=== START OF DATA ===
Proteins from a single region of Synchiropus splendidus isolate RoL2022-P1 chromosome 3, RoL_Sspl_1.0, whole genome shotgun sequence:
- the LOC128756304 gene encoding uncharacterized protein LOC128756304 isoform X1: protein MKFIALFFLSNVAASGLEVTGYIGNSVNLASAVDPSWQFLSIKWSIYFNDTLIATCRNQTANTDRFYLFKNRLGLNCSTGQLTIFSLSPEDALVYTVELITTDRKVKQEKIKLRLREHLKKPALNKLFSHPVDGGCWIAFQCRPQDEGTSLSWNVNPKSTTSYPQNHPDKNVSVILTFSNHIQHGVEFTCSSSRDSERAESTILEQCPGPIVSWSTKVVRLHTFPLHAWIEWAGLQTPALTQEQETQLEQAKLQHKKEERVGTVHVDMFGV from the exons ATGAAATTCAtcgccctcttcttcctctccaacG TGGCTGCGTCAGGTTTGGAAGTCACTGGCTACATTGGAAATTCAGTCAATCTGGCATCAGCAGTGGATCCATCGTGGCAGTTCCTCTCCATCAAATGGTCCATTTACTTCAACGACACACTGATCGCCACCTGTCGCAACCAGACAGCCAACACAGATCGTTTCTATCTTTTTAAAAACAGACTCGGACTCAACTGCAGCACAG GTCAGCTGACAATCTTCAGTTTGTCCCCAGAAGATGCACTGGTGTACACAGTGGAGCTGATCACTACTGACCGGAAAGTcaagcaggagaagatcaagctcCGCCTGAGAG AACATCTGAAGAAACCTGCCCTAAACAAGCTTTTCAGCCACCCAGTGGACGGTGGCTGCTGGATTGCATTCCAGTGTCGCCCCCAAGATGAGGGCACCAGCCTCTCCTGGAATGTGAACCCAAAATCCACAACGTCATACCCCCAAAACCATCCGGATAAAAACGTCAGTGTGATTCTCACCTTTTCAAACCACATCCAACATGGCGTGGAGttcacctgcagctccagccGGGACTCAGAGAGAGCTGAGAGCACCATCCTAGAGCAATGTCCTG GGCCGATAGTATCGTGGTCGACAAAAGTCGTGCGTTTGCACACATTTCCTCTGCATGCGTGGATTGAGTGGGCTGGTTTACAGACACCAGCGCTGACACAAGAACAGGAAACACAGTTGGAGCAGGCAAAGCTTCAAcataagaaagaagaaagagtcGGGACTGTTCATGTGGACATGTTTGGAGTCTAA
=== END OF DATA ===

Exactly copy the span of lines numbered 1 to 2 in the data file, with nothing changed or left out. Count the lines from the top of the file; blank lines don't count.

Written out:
Proteins from a single region of Synchiropus splendidus isolate RoL2022-P1 chromosome 3, RoL_Sspl_1.0, whole genome shotgun sequence:
- the LOC128756304 gene encoding uncharacterized protein LOC128756304 isoform X1: protein MKFIALFFLSNVAASGLEVTGYIGNSVNLASAVDPSWQFLSIKWSIYFNDTLIATCRNQTANTDRFYLFKNRLGLNCSTGQLTIFSLSPEDALVYTVELITTDRKVKQEKIKLRLREHLKKPALNKLFSHPVDGGCWIAFQCRPQDEGTSLSWNVNPKSTTSYPQNHPDKNVSVILTFSNHIQHGVEFTCSSSRDSERAESTILEQCPGPIVSWSTKVVRLHTFPLHAWIEWAGLQTPALTQEQETQLEQAKLQHKKEERVGTVHVDMFGV from the exons ATGAAATTCAtcgccctcttcttcctctccaacG TGGCTGCGTCAGGTTTGGAAGTCACTGGCTACATTGGAAATTCAGTCAATCTGGCATCAGCAGTGGATCCATCGTGGCAGTTCCTCTCCATCAAATGGTCCATTTACTTCAACGACACACTGATCGCCACCTGTCGCAACCAGACAGCCAACACAGATCGTTTCTATCTTTTTAAAAACAGACTCGGACTCAACTGCAGCACAG GTCAGCTGACAATCTTCAGTTTGTCCCCAGAAGATGCACTGGTGTACACAGTGGAGCTGATCACTACTGACCGGAAAGTcaagcaggagaagatcaagctcCGCCTGAGAG AACATCTGAAGAAACCTGCCCTAAACAAGCTTTTCAGCCACCCAGTGGACGGTGGCTGCTGGATTGCATTCCAGTGTCGCCCCCAAGATGAGGGCACCAGCCTCTCCTGGAATGTGAACCCAAAATCCACAACGTCATACCCCCAAAACCATCCGGATAAAAACGTCAGTGTGATTCTCACCTTTTCAAACCACATCCAACATGGCGTGGAGttcacctgcagctccagccGGGACTCAGAGAGAGCTGAGAGCACCATCCTAGAGCAATGTCCTG GGCCGATAGTATCGTGGTCGACAAAAGTCGTGCGTTTGCACACATTTCCTCTGCATGCGTGGATTGAGTGGGCTGGTTTACAGACACCAGCGCTGACACAAGAACAGGAAACACAGTTGGAGCAGGCAAAGCTTCAAcataagaaagaagaaagagtcGGGACTGTTCATGTGGACATGTTTGGAGTCTAA